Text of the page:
Best Temperature for Sleep
As the temperature begins to dip, most of us love to curl up in our warm beds at the end of each day. However, despite having the coziest duvet, falling to sleep can be a real problem as the nights get colder. You will be surprised to know that your bedroom temperature has an effect on your body and how well you sleep. And, there is a lot you can do to ensure your bedroom is the perfect setting for a restful night of sleep.
Many sleep experts opine that a cool room, makes for the best sleep, and there are several studies that backs this notion. Today, we throw light on why the right temperature helps you sleep better. During the course of the day, the body’s temperature tends to rise and fall a tad bit, so as to conserve energy. This is observed even during your sleep cycle. The body temperature dips as you begin to get drowsy, and hits its lowest, as the clock strikes 5.00 am, and again rises slightly as the sun begins to rise.
The temperature you sleep in, and how comfortable you feel in your bedroom, affects how long and how well you sleep. If the air in your bedroom, is too hot, it can interfere with the body’s natural dip in temperature and make you restless and toss and turn through the night. A number of studies indicate that various forms of insomnia are in fact associated with improper regulation in your body’s temperature.
Too hot and you won’t sleep
Experts who have researched sleep and sleep patterns suggest that the optimal temperature your room should be at is between 16 and 21 degrees Celsius. It the room temperature is above 24 degrees Celsius or below 12 degrees you are bound to struggle to fall asleep.
Your brain tries to arrive at a sleeping body temperature that is a few degrees below your waking temperature. The first dip in temperature happens just before you drift into dreamland, and this is the reason why many find it a lot easier to sleep in a cooler room, than in a room that is too warm. This is why it is important to cool off to drift off! Turn down the temperature in your room and you will be transported into the world of dreams in no time at all.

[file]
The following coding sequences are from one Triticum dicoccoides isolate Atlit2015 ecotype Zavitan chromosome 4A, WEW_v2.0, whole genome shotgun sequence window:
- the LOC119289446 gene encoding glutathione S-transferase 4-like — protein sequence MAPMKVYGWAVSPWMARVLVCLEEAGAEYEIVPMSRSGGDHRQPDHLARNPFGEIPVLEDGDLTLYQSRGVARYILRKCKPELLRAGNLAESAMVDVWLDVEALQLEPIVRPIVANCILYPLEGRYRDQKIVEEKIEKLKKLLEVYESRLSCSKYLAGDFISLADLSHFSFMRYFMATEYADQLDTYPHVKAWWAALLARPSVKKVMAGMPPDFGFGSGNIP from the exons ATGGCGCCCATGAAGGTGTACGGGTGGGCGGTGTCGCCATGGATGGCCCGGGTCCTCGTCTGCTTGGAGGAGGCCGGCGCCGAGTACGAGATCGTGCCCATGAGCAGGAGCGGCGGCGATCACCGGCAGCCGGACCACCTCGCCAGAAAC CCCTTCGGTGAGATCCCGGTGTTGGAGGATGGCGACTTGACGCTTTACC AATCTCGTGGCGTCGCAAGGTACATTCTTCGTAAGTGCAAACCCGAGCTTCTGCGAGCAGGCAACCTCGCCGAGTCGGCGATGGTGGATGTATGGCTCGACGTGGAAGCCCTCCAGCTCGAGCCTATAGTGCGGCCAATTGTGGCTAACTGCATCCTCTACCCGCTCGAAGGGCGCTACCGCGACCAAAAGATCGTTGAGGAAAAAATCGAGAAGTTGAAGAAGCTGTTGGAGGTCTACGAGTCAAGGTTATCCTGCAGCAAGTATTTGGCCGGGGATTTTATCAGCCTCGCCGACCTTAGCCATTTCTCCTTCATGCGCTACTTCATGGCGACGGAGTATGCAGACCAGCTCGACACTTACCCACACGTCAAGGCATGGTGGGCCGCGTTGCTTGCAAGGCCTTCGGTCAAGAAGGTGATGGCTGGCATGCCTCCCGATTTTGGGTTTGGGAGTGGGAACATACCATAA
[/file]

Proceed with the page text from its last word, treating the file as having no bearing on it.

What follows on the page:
As you begin to get into the non-REM first stages of sleep, your body temperature is regulated at a steady level a tad bit lower than waking. During your deepest period of sleep also known as REM sleep, your body temperature falls to its lowest. In short, getting your body temperature cooler is instrumental in the amount of deep sleep (REM sleep) that you can enjoy. According to a sleep experiment that monitored the sleep patterns of patients suffering from acute sleep apnea, their sleep quality improved dramatically as the temperature in the room was lowered from 24 degrees to 16 degrees. Also, the cooler temperature subjects slept a lot longer than their counterparts and felt more refreshed in the morning after having slept in a colder environment.
So, if you are feeling too hot and have trouble falling asleep, you can follow the tips listed below to cool down and sleep better.
Spread Out. This may sound weird, but does help. Keep your limbs away from each other, so as to minimize the transfer of heat through your body.
Invest in the right mattress. Your mattress plays an important role in how well you sleep. Materials such as memory foam tends to retain heat and sleeps much hotter than other materials. Go in for a mattress that is made from materials such as micro-coils and polyurethane foam that allow higher airflow.
Use cooling sheets and pillows. Come summer, it is time to switch to cotton sheets, especially if you have sleep woes. Cotton is breathable and promotes air flow. Pillows with special cooling covers too can aid in better sleep.
Sleeping in colder temperatures also has several health benefits. Studies indicate that sleeping in a cold room can help with not just insomnia but also boosts metabolism.